*Cambridge: Cambridge University Press*.Google Scholar - Davis, R.B. (1983).
*`Complex mathematical cognition’. In H.P. Ginsberg (Ed.)*The development of mathematical thinking (pp.*253–290). New York: Academic Press*Google Scholar - Davis, R.B. and McKnight, C.C. (1979)
*. `Modeling the processes of mathematical thinking’*Journal of Children’s Mathematical Behavior*Vol. 2 No. 2, pp. 91–113*Google Scholar - Davis, R.M. (1977).
*`Evolution of computers and computing’*Science*No. 195, pp. 1096–1102*Google Scholar - Dewey, J. (1933). How we think: A restatement of the relation of reflective thinking to the educative process.
*Boston: Heath*.Google Scholar - Dictionary of scientific and technical terms
*(2nd ed.). (1978). New York: McGraw-Hill*Google Scholar *Easley, J. (1984). `Is there educative power in students’ alternative frameworks - or else, what’s a poor teacher to do?’*Problem Solving, Vol. 6 No. 2, pp 1–4.Google Scholar- Eco, U. (1983). The name of the rose (W.
*Weaver, Trans.). New York: Warner Books. (Original work published 1980)*Google Scholar - Editorial Board of Educational Studies in Mathematics.
*(Eds.) (1969)*Proceedings of the First International Congress on Mathematical Education Lyon 24–30 August 1969.*Dordrecht, Holland: Reidel*Google Scholar - Fischer, G., Burton, R.E., and Brown, J.S. (1978). Aspects of a theory of simplification, debugging, and coaching
*(BBN Report No*.*3912)*.Google Scholar - Flavell, J.H. (1976).
*`Metacognitive aspects of problem solving’. In L.B. Resnick (Ed.)*The nature of intelligence*(pp. 231–235). Hillsdale, NJ: Erlbaum*Google Scholar - Flavell, J.H. (1979).
*`Metacognition and cognitive monitoring: A new area of cognitive-developmental inquiry’*American Psychologist*Vol. 34, pp. 906–911*Google Scholar - Fodor, J.A. (1983). The modularity of mind: An essay on faculty psychology.
*Cambridge, MA: MIT Press*.Google Scholar - Freudenthal, H. (1978). Weeding and sowing: Preface to a science of mathematical education.
*Dordrecht, Holland: Reidel*.Google Scholar - Freudenthal, H. (1981a)
*. `Major problems of mathematics education’*Educational Studies in Mathematics*12, pp. 133–150*Google Scholar - Freudenthal, H. (1981b).
*`Should a mathematics teacher know something about the history of mathematics?’*For the Learning of Mathematics*2(1), pp. 30–33*Google Scholar - Freudenthal, H. (1983). Didactical phenomenology of mathematical structures.
*Dordrecht, Holland: Reidel*.Google Scholar - Fuys, D., Geddes, D., and Tischler, R. (Eds.). (1984). English translation of selected writings of Dina van Hiele-Geldof and Pierre M. van Hiele.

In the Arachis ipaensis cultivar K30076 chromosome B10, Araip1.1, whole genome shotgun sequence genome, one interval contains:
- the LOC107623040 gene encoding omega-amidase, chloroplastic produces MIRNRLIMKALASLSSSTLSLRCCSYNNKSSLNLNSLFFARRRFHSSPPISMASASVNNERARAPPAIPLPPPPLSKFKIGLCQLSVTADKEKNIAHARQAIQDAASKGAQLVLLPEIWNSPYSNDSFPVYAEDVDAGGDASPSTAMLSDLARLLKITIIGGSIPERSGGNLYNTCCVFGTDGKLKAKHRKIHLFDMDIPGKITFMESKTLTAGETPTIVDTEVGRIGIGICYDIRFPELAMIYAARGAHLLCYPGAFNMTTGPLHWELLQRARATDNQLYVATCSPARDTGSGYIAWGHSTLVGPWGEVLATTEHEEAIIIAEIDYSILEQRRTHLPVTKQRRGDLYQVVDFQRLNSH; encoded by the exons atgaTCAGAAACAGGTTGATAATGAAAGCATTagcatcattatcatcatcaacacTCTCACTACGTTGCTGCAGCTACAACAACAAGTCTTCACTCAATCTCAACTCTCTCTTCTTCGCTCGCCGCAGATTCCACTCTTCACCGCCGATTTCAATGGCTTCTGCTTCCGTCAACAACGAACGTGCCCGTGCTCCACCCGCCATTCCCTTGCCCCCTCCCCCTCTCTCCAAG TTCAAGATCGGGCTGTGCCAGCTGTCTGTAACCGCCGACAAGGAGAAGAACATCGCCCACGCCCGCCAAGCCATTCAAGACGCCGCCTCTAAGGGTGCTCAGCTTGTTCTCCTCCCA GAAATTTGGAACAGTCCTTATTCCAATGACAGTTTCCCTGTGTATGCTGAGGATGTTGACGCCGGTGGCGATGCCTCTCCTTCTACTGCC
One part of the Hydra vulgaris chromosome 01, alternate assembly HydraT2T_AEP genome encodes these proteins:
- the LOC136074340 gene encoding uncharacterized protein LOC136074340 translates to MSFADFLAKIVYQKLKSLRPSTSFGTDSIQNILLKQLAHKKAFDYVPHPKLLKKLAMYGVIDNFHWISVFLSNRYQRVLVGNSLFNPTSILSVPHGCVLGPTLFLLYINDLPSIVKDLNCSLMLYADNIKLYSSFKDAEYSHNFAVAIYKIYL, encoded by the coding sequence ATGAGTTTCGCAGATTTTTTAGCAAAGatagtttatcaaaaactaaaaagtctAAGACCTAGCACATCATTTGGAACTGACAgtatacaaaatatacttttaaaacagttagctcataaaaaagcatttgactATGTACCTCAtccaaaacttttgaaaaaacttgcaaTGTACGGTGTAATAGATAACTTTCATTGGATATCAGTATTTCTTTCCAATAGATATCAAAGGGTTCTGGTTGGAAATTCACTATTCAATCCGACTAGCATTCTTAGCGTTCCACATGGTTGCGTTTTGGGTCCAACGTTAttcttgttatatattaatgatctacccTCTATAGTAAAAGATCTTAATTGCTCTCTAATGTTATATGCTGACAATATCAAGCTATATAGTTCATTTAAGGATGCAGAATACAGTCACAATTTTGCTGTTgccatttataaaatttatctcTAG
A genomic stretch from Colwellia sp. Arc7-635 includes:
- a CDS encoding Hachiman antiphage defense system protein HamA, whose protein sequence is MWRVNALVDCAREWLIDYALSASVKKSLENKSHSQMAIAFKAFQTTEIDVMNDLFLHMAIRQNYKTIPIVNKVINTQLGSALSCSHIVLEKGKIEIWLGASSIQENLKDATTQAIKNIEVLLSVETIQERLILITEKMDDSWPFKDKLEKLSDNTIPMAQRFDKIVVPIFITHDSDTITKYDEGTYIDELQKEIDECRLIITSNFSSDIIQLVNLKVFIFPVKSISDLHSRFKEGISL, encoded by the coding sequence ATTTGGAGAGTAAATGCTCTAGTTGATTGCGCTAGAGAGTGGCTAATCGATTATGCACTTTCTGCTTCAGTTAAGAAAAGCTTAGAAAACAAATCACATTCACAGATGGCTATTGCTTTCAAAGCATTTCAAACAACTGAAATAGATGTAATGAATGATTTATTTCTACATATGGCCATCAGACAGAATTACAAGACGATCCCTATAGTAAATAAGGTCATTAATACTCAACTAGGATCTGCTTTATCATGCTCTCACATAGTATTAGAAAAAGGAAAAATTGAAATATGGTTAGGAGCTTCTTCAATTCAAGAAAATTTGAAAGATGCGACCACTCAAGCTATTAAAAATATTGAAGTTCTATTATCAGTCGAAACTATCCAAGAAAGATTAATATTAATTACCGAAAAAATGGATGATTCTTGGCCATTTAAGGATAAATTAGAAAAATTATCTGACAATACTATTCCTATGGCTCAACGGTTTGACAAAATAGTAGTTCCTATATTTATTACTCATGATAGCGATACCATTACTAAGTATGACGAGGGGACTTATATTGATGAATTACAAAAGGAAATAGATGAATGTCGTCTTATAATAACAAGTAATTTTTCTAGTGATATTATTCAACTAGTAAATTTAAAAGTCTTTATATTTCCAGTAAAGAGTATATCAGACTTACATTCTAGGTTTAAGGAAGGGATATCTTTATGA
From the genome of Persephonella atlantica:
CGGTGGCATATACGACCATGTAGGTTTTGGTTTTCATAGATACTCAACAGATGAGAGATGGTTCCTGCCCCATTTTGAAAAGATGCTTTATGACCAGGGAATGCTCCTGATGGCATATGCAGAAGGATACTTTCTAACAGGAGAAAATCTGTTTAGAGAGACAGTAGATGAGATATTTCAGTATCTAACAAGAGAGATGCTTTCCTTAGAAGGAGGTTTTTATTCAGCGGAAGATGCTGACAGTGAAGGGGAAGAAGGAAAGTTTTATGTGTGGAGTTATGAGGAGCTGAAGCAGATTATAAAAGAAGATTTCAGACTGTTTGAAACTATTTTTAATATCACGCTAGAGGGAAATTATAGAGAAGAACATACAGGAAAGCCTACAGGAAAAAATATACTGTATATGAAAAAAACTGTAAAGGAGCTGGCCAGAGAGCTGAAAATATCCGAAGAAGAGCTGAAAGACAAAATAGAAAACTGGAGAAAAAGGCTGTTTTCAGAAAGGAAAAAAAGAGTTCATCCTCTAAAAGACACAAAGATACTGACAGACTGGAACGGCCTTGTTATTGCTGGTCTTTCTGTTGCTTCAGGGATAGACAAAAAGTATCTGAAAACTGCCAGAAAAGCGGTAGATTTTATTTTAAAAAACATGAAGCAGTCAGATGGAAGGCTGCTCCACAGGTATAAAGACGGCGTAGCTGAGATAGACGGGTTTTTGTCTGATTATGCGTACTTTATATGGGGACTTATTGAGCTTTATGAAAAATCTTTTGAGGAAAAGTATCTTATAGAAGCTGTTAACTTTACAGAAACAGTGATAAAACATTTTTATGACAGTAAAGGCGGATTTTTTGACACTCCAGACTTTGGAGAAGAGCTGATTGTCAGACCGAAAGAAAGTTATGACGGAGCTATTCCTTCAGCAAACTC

*New York: Brooklyn College, School of Education*.Google Scholar - Gardner, H. (1983). Frames of Mind: The theory of multiple intelligences.
*New York: Basic Books*.Google Scholar - Garofalo, J., and Lester, F.K., Jr. (1984). Metacognition, cognitive monitoring and mathematical performance.
*Manuscript submitted for publication*.Google Scholar - Genkins, E.F. (1975)
*. `The concept of bilateral symmetry in young children’. In M.F. Rosskopf (Ed.)*Children’s mathematical concepts: Six Piagetian studies in mathematics education*(pp. 5–43). New York: Teachers College Press*Google Scholar - Gitomer, D.H., and Glaser, R. (in press).
*`If you don’t know it, work on it: Knowledge, self-regulation and instruction’. In R.E. Snow and J. Farr (Eds.)*Aptitude learning and instruction: Vol. 3. Conative and affective process analyses.*Hillsdale, NJ: Erlbaum*Google Scholar - Hawkins, D. (1973).
*`Nature, man and mathematics’. In. A.G. Howson (Ed.)*Developments in mathematics education: Proceedings of the Second International Congress on Mathematical Education*(pp. 115–135). Cambridge: Cambridge University Press*Google Scholar - Hayes-Roth, B., and Hayes-Roth, F. (1979).
*`A cognitive model of planning’*Cognitive Science*Vol. 3 pp. 275–310*Google Scholar - Hilton, P. (1984).
*`Current trends in mathematics and future trends in mathematics education’*For the Learning of Mathematics*Vol. 4 No. 1, pp. 2–8*Google Scholar - Hofstadter, D.R. (1979). Godel, Escher, Bach: An eternal golden braid.
*New York: Basic Books*.Google Scholar - Hofstadter, D.R., and Dennett, D.C